Abandoned Stone House

Somewhere in western Kansas, on the way home from our Thanksgiving trip to Colorado, I noticed this house on a distant hill. I asked Harland to stop the truck so I could take a pic (or two).ย  It was an old abandoned house built probably in the late 1800s from hand hewn limestone blocks.

The windmill was conveniently located next to the house, which must have been good for hauling water before the days of indoor plumbing. A lot of houses and barns and even fences in western Kansas were built with limestone due to a shortage of trees and lumber. Limestone was easily found just a few feet under the soil. It was cut into blocks and then hauled to building sites. Many of these structures, now over 100 years old, still stand today.

And for me, this particular house makes a great subject for a little fun with Photoshop.ย  The first one is straight out of the camera, and the next two areย post-Photoshop.

1

2

3

Which is your favorite? First, second, or third?

———> UP NEXT: Comfort-loving Kitty has found the warmest spot in the house.

———> LATER THIS WEEK: Pine cones, snow geese, and white tail deer.

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Suzanne

Cattle, corn, wheat, beans, mud, snow, ice, and drought. Plenty of fresh air and quiet. Our life is sometimes heartbreaking, sometimes joyous, but never boring.

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28 Responses

  1. I really like the third one,beautiful old home and picture!

  2. I enjoyed all of the photos in the post. It was fun seeing the changes you made to the one photo. I can’t decide between the three which I like the best. I kept scrolling up and down to look at them again, and each was wonderful. My eyes were drawn more to the plants in the foreground in the first one, and to the windmill in the other two.

  3. Kerry Hand says:

    Number one – I think? Plants in number one are good. But I didn’t think of that until I saw the comment from Sue above.

  4. hmm… I’d say it’s a tie between the first and the third. ๐Ÿ™‚ Beautiful pictures! And I can’t help but wondering about why in the world the house is sitting there abandoned. Hmm….

  5. I love the road to your house, Suzanne! And I love the depth in your pictures.

    Hmmm… which is my favorite… either the black and white or the sepia. But I also love the first photo… ๐Ÿ™‚

  6. Julie says:

    the colors in the first are beautiful, but I’m partial to the 3rd–the warmth, the shadows–it also almost looks like a painting. Beautiful!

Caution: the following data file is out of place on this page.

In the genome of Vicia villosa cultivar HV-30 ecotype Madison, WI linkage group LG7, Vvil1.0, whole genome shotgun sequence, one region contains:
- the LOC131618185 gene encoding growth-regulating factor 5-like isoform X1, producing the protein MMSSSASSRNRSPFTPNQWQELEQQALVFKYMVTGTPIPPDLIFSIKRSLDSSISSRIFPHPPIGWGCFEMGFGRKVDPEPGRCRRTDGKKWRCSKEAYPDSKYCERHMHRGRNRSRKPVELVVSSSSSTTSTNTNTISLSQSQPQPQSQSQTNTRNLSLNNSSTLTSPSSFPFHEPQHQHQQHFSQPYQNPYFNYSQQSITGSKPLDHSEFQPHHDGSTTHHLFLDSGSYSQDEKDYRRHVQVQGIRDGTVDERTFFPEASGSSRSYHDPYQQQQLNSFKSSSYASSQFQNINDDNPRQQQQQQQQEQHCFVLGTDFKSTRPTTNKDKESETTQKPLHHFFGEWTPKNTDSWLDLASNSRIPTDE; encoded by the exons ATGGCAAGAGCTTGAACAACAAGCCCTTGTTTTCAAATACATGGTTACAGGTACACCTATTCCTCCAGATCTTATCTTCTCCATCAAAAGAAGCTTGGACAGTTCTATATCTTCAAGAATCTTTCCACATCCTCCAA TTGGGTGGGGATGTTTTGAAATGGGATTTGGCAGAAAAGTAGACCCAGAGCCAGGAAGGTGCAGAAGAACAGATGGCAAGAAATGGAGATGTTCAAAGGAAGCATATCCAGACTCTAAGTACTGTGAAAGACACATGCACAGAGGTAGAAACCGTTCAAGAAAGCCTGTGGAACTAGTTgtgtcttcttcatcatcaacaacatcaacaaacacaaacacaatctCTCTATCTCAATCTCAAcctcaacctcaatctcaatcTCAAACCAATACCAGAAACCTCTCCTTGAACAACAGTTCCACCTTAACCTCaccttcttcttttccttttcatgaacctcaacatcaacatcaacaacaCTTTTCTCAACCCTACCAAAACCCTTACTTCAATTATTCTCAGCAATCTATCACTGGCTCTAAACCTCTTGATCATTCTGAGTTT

7. My favorite is the third…cause I am an old fashioned kinda girl…and I romanticize about olden times. I think because life was tougher, I have such a respect for how strong you had to be and how you actually had to work to live.

  8. Doe of Mi. says:

    I like the first one because its REAL.
    Also love the third one because it looks like a work of art.
    In these two the roadside grasses look so pretty.
    Black and white to black and white!

  9. Glenda says:

    I vote #1!

  10. Lee Ann L. says:

    I’m loving the first one. ๐Ÿ™‚

  11. Melanie says:

    Definitely the sepia toned picture!!

  12. Pam K. says:

    The first one is beautiful, but I like the sepia one because it invokes memories of days past and all the life that was lived in that old house!

  13. MrsB says:

    The building looks like it would be a nice bed and breakfast, with a bit of remodeling, to include a wraparound porch. I wonder how far it is to the nearest Wal-Mart:)

  14. Pam says:

    I like the third one. It reminds me of an Andrew Wyeth painting.

  15. MrsB says:

    These photos would make great jigsaw puzzles.

  16. Sally Bishop says:

    I like the third one. When I see these abandoned homes I wonder what their walls would say. Did a happy family live here? Someone once called it home.

  17. Nance says:

    I like the first one too. Beautiful photos, all. I live near Madison Co, Ia where there are many stone houses. Honest to God, just this week I was checking out stone houses in realtor ads and found one like this with no windows and a bad roof and the script, the description, the “come on” said “good stone house, needs a few repairs”. A few! quite a few.

    • Suzanne says:

      Hi Nance,
      Ha. Don’t you love the spin realtors can put on a property? Oh, but wouldn’t it be fun to try to restore a house like this one? Such a shame to see it crumbling away.

  18. Mary says:

    The girls and I like the 3rd picture the best. I wish we could move that house to our farm and restore it.

  19. Thomas W. Muther, Jr. says:

    Late comer–but I was wondering where “somewhere” is, exactly? photographing distressed old buildings is what I train my camera on more than any other subject, so I wouldn’t mind giving this place my attention. Nice pics in any case.

  20. Shay says:

    It is really falling in now. ๐Ÿ™ This is my family’s home, the Carman homestead. My grandmother has limestone bricks from the house.

  21. Michelle S says:

    Greetings, this 13 room house was built by my maternal 6Xs great grandpa, Charles Carman in the 1830’s. The family is of Welsh decent & prior to moving to Kansas, lived in Wisconsin, where they lived in a dug out with animal pelts covering the “door” while building another house.

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